Depot Manager Jo Page has been a committed supporter of the PURE project for some time now, since her first PURE candidates joined the business prior to the pandemic.

We have been able to welcome a number of PURE candidates, despite a brief hiatus because of the COVID-19 lockdowns, she explained. We were always convinced we had the right environment to support, mentor and guide individuals through to employment, education and training in line with the PURE objectives.

Manjit joined Medequip as a permanent employee in 2021. Adrian became a permanent employee recently, and new candidate David is now completing work experience, supported by the team and his peers from PURE, in particular Manjit who has taken on a significant training role.

We have benefited from great support from local agencies as well as our own Medequip team here in Birmingham, who are completely on board with our objectives, added Jo. Our PURE people are an important and integral part of this team and a joy to work with, as well as exhibiting high levels of commitment and reliability.

As a result of her involvement with PURE and Midland Mencap, Jo was delighted to be invited to present graduation certificates recently at Fircroft College, a specialist adult residential college based in Selly Oak, Birmingham and originally founded by George Cadbury Junior in 1908. The college offers short courses aimed at helping adults improve their skills and confidence and work towards reaching their own personal or work goals.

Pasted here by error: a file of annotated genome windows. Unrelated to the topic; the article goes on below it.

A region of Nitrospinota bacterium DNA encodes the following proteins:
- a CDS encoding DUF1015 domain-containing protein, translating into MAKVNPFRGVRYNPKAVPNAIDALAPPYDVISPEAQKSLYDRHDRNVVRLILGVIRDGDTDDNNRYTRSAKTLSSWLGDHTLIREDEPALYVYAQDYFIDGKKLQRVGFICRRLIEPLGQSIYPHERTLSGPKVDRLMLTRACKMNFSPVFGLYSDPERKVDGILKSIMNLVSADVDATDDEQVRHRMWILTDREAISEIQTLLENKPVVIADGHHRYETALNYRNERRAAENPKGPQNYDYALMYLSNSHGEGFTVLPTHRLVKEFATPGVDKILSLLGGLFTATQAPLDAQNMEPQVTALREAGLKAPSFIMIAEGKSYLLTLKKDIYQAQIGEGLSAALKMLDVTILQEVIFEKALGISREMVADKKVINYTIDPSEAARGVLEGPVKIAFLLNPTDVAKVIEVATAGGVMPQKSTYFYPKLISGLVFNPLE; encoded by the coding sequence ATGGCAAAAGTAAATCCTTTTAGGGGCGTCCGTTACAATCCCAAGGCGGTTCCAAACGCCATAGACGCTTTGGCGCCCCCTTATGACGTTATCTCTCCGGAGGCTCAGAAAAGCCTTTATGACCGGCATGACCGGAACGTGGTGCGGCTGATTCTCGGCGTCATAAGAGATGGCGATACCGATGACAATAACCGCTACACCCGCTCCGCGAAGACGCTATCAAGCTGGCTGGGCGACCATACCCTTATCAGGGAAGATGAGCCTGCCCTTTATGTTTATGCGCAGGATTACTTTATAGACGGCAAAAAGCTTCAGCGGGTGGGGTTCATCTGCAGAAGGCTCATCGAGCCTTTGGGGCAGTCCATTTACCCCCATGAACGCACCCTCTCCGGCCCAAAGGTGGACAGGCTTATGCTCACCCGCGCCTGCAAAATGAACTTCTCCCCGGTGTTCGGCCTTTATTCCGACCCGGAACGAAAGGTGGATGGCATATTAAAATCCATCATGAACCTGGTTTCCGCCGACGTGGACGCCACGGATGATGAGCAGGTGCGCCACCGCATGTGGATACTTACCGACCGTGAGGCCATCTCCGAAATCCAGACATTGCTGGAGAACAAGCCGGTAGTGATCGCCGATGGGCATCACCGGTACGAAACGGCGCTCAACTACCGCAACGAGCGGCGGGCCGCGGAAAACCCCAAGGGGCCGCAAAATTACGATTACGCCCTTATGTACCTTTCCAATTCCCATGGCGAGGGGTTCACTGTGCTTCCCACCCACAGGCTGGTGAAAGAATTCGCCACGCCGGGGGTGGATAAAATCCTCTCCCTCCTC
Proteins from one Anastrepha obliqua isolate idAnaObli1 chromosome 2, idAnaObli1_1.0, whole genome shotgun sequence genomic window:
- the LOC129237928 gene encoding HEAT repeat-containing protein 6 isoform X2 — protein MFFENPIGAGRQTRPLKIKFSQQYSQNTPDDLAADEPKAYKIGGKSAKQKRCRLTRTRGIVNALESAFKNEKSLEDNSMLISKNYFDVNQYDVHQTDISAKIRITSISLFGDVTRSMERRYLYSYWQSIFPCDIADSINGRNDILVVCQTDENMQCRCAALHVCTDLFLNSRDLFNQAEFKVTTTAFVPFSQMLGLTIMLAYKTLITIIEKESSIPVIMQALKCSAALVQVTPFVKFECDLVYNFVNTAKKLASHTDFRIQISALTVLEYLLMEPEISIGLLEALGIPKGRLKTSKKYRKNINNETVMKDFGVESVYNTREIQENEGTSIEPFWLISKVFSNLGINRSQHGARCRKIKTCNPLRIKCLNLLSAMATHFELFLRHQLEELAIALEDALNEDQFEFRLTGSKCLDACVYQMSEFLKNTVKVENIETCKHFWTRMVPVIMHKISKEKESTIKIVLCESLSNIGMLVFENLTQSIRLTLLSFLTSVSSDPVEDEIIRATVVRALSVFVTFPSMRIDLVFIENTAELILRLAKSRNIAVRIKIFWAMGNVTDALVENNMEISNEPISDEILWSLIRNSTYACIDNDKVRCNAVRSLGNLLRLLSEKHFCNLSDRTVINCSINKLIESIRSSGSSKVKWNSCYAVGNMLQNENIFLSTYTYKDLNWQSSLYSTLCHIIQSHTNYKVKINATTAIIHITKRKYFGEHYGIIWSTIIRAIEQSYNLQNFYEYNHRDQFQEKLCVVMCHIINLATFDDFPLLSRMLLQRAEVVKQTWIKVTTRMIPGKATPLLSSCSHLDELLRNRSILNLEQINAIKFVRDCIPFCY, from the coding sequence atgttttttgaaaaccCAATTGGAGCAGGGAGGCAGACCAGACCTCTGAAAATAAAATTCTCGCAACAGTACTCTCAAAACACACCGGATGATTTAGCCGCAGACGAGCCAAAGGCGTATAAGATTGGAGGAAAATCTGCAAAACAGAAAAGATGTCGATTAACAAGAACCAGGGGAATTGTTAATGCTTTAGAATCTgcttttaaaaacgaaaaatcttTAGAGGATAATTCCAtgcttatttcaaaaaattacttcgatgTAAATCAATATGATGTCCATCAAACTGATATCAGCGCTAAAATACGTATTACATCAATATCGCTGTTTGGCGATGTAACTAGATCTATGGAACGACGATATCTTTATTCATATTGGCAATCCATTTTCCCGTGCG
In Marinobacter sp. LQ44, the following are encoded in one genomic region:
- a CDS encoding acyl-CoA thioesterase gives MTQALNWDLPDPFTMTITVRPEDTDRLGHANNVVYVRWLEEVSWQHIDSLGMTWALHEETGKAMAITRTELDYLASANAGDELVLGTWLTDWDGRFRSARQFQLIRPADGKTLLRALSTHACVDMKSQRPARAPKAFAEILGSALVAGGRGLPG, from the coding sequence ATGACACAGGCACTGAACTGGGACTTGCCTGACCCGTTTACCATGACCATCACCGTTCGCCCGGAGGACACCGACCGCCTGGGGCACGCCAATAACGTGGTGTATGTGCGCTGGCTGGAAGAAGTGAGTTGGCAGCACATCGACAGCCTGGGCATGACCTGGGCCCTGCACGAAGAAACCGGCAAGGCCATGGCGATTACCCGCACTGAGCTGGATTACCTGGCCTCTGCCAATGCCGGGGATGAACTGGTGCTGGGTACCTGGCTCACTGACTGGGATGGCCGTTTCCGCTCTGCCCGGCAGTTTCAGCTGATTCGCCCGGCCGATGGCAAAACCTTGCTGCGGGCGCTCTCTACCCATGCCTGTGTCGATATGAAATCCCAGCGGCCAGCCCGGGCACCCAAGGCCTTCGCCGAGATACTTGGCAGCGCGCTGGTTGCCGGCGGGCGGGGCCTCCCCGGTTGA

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Partnering with Disability Rights UK for a More Inclusive Employment Strategy

Partnering with Disability Rights UK for a More Inclusive Employment Strategy

Disability Rights UK is a leading organisation run by and working for Disabled people across the UK, operating with a broad spectrum of organisations and governmental bodies to influence change in terms of better rights, benefits, quality of life and economic opportunities for Disabled people. Disability Rights UK celebrates a decade of action this year; the organisation was established in 2012, and continues to work to enable diverse Disabled people to have a voice and influence and to connect with each other.

Medequip and Disability Rights UK have been working together for some time on the Disability Confident programme, with Disability Rights UK supporting Medequip on the journey to become a Disability Confident employer, thinking differently about disability and making the workplace more accessible. Here, CEO Kamran Mallick talks about the organisation’s involvement with Medequip and his own expectations for how cooperation between Disability Rights UK and Medequip is expected to deliver into the future.

Now that Disability Rights UK and Medequip have been working together for some time, what impression has this insight given you into the Medequip ethos?